Silver, lead and zinc
The Cannington silver mine is located in north-west Queensland, 200km south east of Mount Isa, near the township of McKinlay. The deposit was discovered by BHP Minerals in 1990 and the mine was commissioned in 1997 at a cost of some AUS$450m. Full production was achieved in early 1999, since when capacity has been expanded from 1.5Mt/y of ore to over 3Mt/y.
Cannington is the world’s largest single silver producer, representing about 6% of the world’s primary silver production, while its lead production represents about 7% of the world’s primary lead output. The lead concentrate contains 70% lead and over 3,000g/t silver with low levels of impurities. Long-term contracts for concentrate sales have been agreed with Pasminco (now Zinifex) in Australia, Metaleurop in France, Berzelius in Germany, and various smelters in Japan and Korea Zinc.
Cannington lies in the south-east corner of the proterozoic Mount Isa Block, within the metamorphics of the lower middle proterozoic eastern succession and overlain by 60m of younger sediments. It is divided by faulting into a shallow, low-grade Northern Zone and a deeper, higher grade Southern Zone. Initial mining will be undertaken in the Southern Zone. Cannington’s major economic sulphides are galena and sphalerite. The silver occurs mainly as freibergite but is also present in solid solution within galena.
At the end of 2005, the orebody contained proved sulphide ore reserves of 18.0Mt grading 477g/t silver, 10.7% lead and 3.9% zinc. Measured resources totalled 2.3Mt at 536g/t Ag, 11.94% Pb and 4.49% Zn. The metallurgical recovery rates for zinc, lead and silver were 66%, 88% and 84% respectively.
Cannington is an underground mine accessed via a 5,250m-long, 5.2m-high by 5.5m-wide decline. The main, thicker hanging-wall orebodies of the deposit are mined by transverse, longhole open sloping.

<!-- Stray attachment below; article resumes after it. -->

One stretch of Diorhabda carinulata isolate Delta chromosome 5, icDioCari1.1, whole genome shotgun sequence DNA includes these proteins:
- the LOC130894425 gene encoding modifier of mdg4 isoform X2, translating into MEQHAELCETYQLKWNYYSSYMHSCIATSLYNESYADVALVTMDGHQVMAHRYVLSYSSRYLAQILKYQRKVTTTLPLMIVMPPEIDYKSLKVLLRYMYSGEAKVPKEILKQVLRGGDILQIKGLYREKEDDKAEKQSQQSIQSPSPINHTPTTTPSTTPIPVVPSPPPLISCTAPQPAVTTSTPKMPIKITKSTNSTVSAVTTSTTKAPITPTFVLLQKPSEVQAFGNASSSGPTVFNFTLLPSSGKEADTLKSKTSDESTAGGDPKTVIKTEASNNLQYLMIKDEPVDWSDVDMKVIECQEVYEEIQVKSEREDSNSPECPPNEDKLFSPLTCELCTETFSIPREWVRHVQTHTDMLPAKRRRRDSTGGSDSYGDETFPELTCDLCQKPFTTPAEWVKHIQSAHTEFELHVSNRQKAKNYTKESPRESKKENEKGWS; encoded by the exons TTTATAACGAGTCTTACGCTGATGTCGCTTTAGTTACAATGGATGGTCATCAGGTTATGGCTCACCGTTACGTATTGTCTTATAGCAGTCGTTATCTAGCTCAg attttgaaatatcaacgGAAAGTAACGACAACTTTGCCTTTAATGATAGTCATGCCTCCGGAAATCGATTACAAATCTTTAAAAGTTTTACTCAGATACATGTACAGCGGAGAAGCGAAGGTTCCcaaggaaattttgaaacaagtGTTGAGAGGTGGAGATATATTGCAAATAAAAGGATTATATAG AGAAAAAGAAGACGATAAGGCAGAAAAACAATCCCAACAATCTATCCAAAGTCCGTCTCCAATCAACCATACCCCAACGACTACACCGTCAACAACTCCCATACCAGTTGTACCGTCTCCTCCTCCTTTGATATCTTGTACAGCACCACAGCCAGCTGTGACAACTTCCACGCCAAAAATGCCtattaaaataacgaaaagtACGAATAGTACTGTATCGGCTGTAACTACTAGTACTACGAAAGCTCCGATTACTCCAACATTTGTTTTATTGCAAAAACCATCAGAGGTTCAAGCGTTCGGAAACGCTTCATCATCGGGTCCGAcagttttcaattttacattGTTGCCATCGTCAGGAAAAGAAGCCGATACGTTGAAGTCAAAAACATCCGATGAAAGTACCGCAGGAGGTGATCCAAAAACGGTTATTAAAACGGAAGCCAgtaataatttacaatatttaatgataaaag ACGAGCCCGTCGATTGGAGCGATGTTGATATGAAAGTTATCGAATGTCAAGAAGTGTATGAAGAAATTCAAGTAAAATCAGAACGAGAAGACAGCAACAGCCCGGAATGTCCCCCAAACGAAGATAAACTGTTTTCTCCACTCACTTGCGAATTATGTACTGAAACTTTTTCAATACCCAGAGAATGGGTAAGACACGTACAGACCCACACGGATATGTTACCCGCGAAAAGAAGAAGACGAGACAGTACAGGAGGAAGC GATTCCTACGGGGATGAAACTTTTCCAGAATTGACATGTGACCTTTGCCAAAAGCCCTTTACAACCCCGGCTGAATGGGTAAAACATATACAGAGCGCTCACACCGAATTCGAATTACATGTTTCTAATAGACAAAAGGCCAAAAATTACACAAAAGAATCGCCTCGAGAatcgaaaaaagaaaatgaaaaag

During the first year of production, a vertical hoisting shaft with a finished internal diameter of 5.6m was constructed from the surface to 650m for ore haulage. The excavation method involves stripping out a 1.8m-diameter raise-drilled pilot hole and lining with concrete from the surface. The shaft is equipped with a tower-mounted friction winder and two 9t skips in counterbalance running on rope guides. The skips are hoisted from a loading station on the 610m level and reach a final hoisting speed of 12m/s. On the surface, tipping scrolls in the shaft headframe tip the skips into a surface bin for transfer to the mill’s stockpile.
Processing steps used to produce the lead and zinc concentrates include comminution, flotation, leaching and dewatering. Waste water is pumped to a tailings dam with the flotation overflow. The overflow from the lead concentrate thickener is recycled to the lead flotation circuit. The operation of the concentrator is automated with progammable logic controllers (PLCs), an online sample analyser being used to provide continuous assays on a number of the concentrator streams for silver, lead and zinc. The silver is leached from the lead and zinc concentrates before smelting.
During the year ending June 2006, Cannington mined 3.1Mt of ore grading 461g/t silver, 10.3% lead, and 3.7% zinc. Payable metal production was 38.45Moz of silver, 266,321t of lead and 68,779t of zinc.
BHP Billiton has been implementing its Cannington Growth project since 2003, with the aim of improving recoveries, bringing the Northern Zone orebody into production and sustaining ore production at a rate of 2.4Mt/y.
After dewatering, the lead and zinc concentrates are stored in a 10,000t-capacity storage shed before being loaded into 118t-capacity side-tipping, covered trailer roadtrains by a front-end loader for transport to Cannington’s storage and rail loading facilities at Yurbi on the Matilda Highway. Supplied by Roaduser Research, the three 53.5m-long Icon roadtrains carry eight covered bins mounted on six trailers, loading and unloading taking about 20 minutes at each end of the journey.
The concentrates are stored separately in an 8,000t-capacity shed at Yurbi prior to loading into rail wagons. Queensland Rail has supplied 50 new 63t-capacity wagons for transporting the concentrates to the port of Townsville for export to world markets.
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